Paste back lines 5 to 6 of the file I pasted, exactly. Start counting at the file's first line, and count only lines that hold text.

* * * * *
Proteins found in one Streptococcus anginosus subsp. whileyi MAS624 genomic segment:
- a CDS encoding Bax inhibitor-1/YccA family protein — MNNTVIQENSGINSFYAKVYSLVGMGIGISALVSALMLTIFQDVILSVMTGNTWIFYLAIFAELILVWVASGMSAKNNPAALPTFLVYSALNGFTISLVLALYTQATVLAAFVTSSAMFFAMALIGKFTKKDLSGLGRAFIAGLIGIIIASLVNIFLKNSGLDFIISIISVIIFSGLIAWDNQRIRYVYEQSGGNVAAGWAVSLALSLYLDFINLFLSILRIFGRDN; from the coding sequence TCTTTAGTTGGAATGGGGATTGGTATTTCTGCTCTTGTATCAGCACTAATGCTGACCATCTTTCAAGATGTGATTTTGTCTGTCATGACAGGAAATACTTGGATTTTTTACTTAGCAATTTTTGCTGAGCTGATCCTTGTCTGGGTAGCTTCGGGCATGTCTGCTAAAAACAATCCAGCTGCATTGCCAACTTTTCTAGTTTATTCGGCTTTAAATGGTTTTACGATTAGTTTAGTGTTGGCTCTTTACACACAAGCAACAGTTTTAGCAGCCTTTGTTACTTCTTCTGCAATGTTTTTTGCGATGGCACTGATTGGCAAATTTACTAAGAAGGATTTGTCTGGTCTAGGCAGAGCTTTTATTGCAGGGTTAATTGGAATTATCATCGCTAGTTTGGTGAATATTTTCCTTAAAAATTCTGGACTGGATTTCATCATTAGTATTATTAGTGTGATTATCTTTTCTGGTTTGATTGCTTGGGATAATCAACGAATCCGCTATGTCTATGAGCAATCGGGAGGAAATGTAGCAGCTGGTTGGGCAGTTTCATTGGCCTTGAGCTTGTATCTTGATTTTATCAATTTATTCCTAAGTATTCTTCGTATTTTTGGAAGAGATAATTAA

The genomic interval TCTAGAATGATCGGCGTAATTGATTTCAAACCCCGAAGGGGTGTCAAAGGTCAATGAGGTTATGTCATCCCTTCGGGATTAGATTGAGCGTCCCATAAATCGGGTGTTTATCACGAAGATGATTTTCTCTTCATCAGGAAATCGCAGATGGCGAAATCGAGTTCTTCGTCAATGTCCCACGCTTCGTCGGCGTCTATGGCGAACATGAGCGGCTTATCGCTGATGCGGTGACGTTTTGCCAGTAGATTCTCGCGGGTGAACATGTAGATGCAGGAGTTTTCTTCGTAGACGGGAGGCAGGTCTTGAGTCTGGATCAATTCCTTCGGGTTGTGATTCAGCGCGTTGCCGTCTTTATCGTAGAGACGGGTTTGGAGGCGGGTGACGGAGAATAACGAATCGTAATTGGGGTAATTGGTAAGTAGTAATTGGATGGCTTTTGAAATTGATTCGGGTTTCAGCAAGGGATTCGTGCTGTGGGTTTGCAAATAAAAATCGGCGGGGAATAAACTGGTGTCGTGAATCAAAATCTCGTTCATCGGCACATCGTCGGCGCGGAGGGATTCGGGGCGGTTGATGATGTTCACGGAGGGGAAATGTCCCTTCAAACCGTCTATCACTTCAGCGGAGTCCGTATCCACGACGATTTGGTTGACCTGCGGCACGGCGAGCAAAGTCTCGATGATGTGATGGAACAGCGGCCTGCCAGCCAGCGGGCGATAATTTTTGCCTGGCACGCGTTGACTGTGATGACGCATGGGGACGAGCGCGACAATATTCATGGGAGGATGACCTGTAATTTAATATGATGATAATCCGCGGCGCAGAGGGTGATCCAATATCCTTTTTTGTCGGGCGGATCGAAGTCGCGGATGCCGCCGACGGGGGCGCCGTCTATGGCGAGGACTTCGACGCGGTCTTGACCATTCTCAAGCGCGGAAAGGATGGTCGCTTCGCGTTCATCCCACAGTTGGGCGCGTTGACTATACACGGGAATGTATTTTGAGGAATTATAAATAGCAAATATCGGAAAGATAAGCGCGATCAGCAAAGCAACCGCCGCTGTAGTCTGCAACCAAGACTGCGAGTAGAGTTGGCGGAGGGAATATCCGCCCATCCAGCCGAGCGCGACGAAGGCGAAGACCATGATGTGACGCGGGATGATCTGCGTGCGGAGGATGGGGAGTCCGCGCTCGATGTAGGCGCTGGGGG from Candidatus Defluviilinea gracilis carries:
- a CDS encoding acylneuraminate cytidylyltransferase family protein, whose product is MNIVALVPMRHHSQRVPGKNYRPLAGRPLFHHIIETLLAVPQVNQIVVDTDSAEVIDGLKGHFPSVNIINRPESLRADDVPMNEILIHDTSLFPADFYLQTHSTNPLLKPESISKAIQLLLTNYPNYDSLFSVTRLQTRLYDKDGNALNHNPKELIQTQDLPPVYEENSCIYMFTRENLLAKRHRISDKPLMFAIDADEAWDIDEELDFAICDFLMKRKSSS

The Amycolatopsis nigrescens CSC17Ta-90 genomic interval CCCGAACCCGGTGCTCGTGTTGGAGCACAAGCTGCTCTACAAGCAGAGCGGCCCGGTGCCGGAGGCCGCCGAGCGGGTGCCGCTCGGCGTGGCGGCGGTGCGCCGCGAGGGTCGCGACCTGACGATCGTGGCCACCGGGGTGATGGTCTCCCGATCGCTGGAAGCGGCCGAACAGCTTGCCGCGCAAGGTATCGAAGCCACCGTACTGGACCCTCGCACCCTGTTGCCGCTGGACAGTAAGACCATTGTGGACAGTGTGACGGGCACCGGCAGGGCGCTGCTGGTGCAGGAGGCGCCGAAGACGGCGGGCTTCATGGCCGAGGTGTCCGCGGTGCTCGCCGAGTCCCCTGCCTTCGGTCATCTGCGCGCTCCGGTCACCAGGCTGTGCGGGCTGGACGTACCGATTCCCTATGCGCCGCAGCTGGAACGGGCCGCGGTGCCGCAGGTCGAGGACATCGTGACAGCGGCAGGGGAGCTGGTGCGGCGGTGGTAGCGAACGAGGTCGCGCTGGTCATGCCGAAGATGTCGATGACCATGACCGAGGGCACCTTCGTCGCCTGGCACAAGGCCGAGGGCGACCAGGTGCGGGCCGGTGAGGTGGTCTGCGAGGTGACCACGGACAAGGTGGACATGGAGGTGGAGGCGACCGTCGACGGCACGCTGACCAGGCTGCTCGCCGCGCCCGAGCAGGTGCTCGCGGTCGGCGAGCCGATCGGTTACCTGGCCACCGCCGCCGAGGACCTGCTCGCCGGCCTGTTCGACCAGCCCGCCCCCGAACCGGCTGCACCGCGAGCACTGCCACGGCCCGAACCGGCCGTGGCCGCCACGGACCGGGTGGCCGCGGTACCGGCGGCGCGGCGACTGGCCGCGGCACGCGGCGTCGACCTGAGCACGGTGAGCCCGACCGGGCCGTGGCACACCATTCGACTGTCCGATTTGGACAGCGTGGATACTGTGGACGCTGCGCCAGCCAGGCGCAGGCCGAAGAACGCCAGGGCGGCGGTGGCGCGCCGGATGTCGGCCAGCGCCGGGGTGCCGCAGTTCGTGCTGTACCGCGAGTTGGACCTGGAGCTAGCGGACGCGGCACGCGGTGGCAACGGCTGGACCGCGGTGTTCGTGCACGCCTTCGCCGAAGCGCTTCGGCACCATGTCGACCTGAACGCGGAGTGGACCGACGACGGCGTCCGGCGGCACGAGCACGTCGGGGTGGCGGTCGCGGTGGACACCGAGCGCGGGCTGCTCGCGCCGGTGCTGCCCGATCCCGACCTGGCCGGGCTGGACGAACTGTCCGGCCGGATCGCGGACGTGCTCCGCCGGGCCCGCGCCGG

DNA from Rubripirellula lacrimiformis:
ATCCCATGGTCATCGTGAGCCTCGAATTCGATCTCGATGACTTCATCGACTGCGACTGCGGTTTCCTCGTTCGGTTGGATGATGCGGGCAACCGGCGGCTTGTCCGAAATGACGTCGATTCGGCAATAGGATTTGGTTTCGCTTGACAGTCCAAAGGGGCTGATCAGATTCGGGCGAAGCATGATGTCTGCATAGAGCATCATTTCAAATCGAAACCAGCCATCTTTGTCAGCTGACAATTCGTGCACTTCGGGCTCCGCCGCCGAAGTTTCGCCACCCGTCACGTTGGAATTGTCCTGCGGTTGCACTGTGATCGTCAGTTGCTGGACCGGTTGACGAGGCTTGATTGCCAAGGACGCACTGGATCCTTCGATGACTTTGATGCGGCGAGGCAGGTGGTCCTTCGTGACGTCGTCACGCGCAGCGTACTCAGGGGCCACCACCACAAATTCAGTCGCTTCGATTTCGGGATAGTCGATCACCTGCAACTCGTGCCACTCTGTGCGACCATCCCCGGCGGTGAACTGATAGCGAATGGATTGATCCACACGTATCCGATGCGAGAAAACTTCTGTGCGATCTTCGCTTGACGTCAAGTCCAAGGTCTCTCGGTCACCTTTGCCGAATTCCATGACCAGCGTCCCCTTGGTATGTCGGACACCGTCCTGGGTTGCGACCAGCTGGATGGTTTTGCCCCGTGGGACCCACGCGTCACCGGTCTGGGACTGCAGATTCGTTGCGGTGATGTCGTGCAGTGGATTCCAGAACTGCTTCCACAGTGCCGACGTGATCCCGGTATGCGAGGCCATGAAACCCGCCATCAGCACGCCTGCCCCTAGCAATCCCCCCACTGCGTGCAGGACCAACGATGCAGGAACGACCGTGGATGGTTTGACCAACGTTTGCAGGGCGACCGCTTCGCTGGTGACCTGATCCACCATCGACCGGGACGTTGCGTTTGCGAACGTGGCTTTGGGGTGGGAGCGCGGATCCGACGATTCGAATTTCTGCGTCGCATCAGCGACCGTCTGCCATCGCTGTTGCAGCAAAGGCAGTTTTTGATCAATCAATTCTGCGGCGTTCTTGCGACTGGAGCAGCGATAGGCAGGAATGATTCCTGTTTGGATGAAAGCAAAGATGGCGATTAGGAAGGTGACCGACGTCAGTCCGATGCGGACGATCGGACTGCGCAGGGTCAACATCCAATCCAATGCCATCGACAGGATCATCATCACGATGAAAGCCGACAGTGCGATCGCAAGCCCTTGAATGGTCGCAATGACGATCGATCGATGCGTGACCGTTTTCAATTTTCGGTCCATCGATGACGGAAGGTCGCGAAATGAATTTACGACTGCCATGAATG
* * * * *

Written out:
The Amycolatopsis nigrescens CSC17Ta-90 genomic interval CCCGAACCCGGTGCTCGTGTTGGAGCACAAGCTGCTCTACAAGCAGAGCGGCCCGGTGCCGGAGGCCGCCGAGCGGGTGCCGCTCGGCGTGGCGGCGGTGCGCCGCGAGGGTCGCGACCTGACGATCGTGGCCACCGGGGTGATGGTCTCCCGATCGCTGGAAGCGGCCGAACAGCTTGCCGCGCAAGGTATCGAAGCCACCGTACTGGACCCTCGCACCCTGTTGCCGCTGGACAGTAAGACCATTGTGGACAGTGTGACGGGCACCGGCAGGGCGCTGCTGGTGCAGGAGGCGCCGAAGACGGCGGGCTTCATGGCCGAGGTGTCCGCGGTGCTCGCCGAGTCCCCTGCCTTCGGTCATCTGCGCGCTCCGGTCACCAGGCTGTGCGGGCTGGACGTACCGATTCCCTATGCGCCGCAGCTGGAACGGGCCGCGGTGCCGCAGGTCGAGGACATCGTGACAGCGGCAGGGGAGCTGGTGCGGCGGTGGTAGCGAACGAGGTCGCGCTGGTCATGCCGAAGATGTCGATGACCATGACCGAGGGCACCTTCGTCGCCTGGCACAAGGCCGAGGGCGACCAGGTGCGGGCCGGTGAGGTGGTCTGCGAGGTGACCACGGACAAGGTGGACATGGAGGTGGAGGCGACCGTCGACGGCACGCTGACCAGGCTGCTCGCCGCGCCCGAGCAGGTGCTCGCGGTCGGCGAGCCGATCGGTTACCTGGCCACCGCCGCCGAGGACCTGCTCGCCGGCCTGTTCGACCAGCCCGCCCCCGAACCGGCTGCACCGCGAGCACTGCCACGGCCCGAACCGGCCGTGGCCGCCACGGACCGGGTGGCCGCGGTACCGGCGGCGCGGCGACTGGCCGCGGCACGCGGCGTCGACCTGAGCACGGTGAGCCCGACCGGGCCGTGGCACACCATTCGACTGTCCGATTTGGACAGCGTGGATACTGTGGACGCTGCGCCAGCCAGGCGCAGGCCGAAGAACGCCAGGGCGGCGGTGGCGCGCCGGATGTCGGCCAGCGCCGGGGTGCCGCAGTTCGTGCTGTACCGCGAGTTGGACCTGGAGCTAGCGGACGCGGCACGCGGTGGCAACGGCTGGACCGCGGTGTTCGTGCACGCCTTCGCCGAAGCGCTTCGGCACCATGTCGACCTGAACGCGGAGTGGACCGACGACGGCGTCCGGCGGCACGAGCACGTCGGGGTGGCGGTCGCGGTGGACACCGAGCGCGGGCTGCTCGCGCCGGTGCTGCCCGATCCCGACCTGGCCGGGCTGGACGAACTGTCCGGCCGGATCGCGGACGTGCTCCGCCGGGCCCGCGCCGG

DNA from Rubripirellula lacrimiformis: